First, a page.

>>> That's it for now!
>>>
>>> -Forest
>>>
>>>
>>>
>>>
>>>
>>>
>>>
>>> El mar., 26 de abr. de 2022 7:20 p. m., Forest Simmons <
>>> forest.simmons21 at gmail.com> escribió:
>>>
>>>> Good Work!
>>>>
>>>> I have come to the same conclusion about MJ being much closer to IIA
>>>> than Range.
>>>>
>>>> So I've been trying to improve MJ to make it more symmetrical, satisfy
>>>> some kind of participation, improve tie breaking all around, etc.
>>>>
>>>> I have a good 3-slot version that is as decisive as possible for a
>>>> reverse symmetry method.
>>>>
>>>> I am reminded of our flurry of 3-slot methods from twenty years ago.
>>>> Back then the EM list was very sure that the best proposals were Condorcet
>>>> and Approval, but not at all sure which would be most viable. We thought a
>>>> majoritarian 3-slot method would be plenty simple, easy to count, and have
>>>> room to distinguish Roosevelt, Stalin, and Hitler. Three slot Bucklin was a
>>>> popular suggestion with various tie breaking rules, but no version was
>>>> symmetrical, or any better than (the still unheard of) MJ with three
>>>> judgment categories.
>>>>
>>>> As I have recently come to understand, our lack of design success (i.e.
>>>> inability to get reverse symmetry into three slot Bucklin) was due to
>>>> ignorance of the underlying topology.
>>>>
>>>> To make a long story short, I will finish this message by cutting
>>>> straight to the chase, saving the full explanations for tomorrow:
>>>>
>>>> Suppose the three categories are Good, Middle, and Bad. Good means a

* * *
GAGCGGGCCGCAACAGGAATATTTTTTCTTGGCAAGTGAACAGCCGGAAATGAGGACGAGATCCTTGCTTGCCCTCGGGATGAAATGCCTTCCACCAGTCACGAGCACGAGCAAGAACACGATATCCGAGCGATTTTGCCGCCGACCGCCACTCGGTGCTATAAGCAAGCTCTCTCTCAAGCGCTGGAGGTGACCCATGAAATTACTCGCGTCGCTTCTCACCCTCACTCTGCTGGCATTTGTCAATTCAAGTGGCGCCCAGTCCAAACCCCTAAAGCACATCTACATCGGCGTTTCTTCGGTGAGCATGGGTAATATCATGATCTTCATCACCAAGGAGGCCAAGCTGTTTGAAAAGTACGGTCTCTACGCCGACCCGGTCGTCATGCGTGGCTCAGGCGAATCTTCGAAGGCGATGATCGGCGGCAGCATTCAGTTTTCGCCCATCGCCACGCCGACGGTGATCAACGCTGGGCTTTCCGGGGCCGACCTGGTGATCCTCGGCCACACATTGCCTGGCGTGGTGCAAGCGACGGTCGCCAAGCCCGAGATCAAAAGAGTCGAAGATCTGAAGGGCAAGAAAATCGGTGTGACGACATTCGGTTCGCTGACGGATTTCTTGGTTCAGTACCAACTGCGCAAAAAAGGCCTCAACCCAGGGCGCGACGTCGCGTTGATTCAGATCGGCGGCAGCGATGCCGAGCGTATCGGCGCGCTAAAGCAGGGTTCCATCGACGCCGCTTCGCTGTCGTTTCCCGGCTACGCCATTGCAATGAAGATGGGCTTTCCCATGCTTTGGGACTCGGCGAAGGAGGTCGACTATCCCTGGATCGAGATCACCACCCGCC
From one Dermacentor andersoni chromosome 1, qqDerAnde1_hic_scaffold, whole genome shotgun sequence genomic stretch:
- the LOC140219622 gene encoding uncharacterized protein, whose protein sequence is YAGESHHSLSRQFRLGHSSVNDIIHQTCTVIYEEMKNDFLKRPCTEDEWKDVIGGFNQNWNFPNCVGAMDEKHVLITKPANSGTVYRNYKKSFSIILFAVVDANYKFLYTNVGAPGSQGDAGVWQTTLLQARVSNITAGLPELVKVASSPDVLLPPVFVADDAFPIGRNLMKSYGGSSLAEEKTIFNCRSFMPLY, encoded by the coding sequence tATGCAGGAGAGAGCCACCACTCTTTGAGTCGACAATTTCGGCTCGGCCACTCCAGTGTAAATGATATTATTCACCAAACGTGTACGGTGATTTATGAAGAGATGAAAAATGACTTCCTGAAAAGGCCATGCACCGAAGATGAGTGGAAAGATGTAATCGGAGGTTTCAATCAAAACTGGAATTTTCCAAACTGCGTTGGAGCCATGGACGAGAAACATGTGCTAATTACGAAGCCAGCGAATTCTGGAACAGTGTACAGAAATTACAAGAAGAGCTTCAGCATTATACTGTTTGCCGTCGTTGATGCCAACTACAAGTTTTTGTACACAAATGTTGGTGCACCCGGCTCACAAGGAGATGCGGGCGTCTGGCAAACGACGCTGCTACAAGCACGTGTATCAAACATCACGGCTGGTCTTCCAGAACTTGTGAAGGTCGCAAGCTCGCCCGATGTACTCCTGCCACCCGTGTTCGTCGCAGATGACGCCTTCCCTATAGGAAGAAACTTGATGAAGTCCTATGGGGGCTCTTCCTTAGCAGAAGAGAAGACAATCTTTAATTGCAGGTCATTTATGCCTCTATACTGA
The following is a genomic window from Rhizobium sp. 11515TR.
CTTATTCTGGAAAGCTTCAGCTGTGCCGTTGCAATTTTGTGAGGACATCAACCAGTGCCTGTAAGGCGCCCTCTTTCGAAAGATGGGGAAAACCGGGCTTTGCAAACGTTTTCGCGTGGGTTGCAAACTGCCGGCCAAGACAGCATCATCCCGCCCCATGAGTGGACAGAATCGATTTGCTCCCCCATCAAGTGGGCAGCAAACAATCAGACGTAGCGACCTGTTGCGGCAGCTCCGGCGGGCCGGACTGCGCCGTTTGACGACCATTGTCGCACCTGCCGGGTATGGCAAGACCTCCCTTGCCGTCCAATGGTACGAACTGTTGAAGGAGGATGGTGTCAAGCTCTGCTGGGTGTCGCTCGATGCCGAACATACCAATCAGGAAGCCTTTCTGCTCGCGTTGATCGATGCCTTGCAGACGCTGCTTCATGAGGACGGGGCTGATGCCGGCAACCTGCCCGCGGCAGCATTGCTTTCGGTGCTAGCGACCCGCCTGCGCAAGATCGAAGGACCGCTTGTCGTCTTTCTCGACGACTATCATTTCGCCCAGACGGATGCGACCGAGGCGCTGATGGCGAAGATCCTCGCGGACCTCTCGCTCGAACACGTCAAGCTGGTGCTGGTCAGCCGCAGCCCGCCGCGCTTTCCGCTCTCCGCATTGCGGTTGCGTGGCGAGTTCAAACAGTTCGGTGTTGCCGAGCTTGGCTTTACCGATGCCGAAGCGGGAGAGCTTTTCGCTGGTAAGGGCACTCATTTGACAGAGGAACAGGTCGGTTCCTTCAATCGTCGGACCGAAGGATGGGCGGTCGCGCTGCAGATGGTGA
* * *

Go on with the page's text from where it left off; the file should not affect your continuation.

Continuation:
>>>> mixture of desirable qualities from competent to excellent. Bad means
>>>> incompetent or otherwise unsuitable. Middle includes some good qualities
>>>> but not unalloyed with baser metals ...  which is different from "no
>>>> opinion" the same way that "average" is different from "no basis for a
>>>> grade." To avoid "dark horse" problems, we will count blank as Bad. (I'm
>>>> sure some philosopher or lawyer could explain why a candidate able to
>>>> generate neither appreciable support nor opposition, would be unsuitable.)
>>>>
>>>> For each candidate k, let g(k), m(k), & b(k) be the number of ballots
>>>> on which candidate k is categorized as Good, Middle, or Bad, respectively.
>>>>
>>>> If some candidate is judged to be Good on more than half of the
>>>> ballots, then among the candidates tied for the greatest g(k) value, elect
>>>> the one categorized as Bad on the fewest ballots.
>>>>
>>>> In other words (and symbols) ....
>>>>
>>>> elect argmin{b(j)| j is in argmax[g(k)]}.
>>>>
>>>> If (in the other extreme) every candidate is judged to be Bad on more
>>>> than half of the ballots,  then from among the candidates tied for the
>>>> least b(k) value, elect the one categorized as Good on the most ballots. In
>>>> symbols ...
>>>>
>>>> elect argmax{g(j)| j is in argmin[b(k)]}.
>>>>
>>>> If neither of the two above cases obtains, then elect from among the
>>>> candidates in the set argmax[(g(k)-b(k))/m(k)] the candidate j categorized
>>>> as Bad on the fewest ballots or the one categorized as Good on the most
>>>> ballots, depending on whether or not g(j) is greater than b(j). In symbols
>>>> ... elect
>>>>
>>>> argmax{T(j)| candidate  j is among the tied candidates, i.e. j is a
>>>> member of argmax[(g(k)-b(k))/m(k)]},
>>>>
>>>> where the tie breaker function T to be maximized is given by ...
>>>>
>>>> T(j) = min(b(j),g(j))sign(b(j)-g(j))
>>>>
>>>> [Here we have made use of the fact that b(j) is minimized when its
>>>> opposite -b(j) is maximized.]
>>>>
>>>> In my next message I will unfold all of these mysteries into plain view!
>>>>
>>>> At least now you have the complete 3-slot reverse symmetry compliant MJ
>>>> recipe safely in the EM cloud.
>>>>
>>>> -Forest
>>>>
>>>>
>>>>
>>>>
>>>>
>>>> El mar., 26 de abr. de 2022 2:13 a. m., Kristofer Munsterhjelm <
>>>> km_elmet at t-online.de> escribió:
>>>>
>>>>> On 26.04.2022 00:51, Forest Simmons wrote:
>>>>> >
>>>>> >
>>>>> > El lun., 25 de abr. de 2022 4:25 a. m., Kristofer Munsterhjelm
>>>>> > <km_elmet at t-online.de <mailto:km_elmet at t-online.de>> escribió:
>>>>> >>
>>>>> >>     So the M-W strategy is: let
>>>>> >>             v_i be the strategic rating we want to find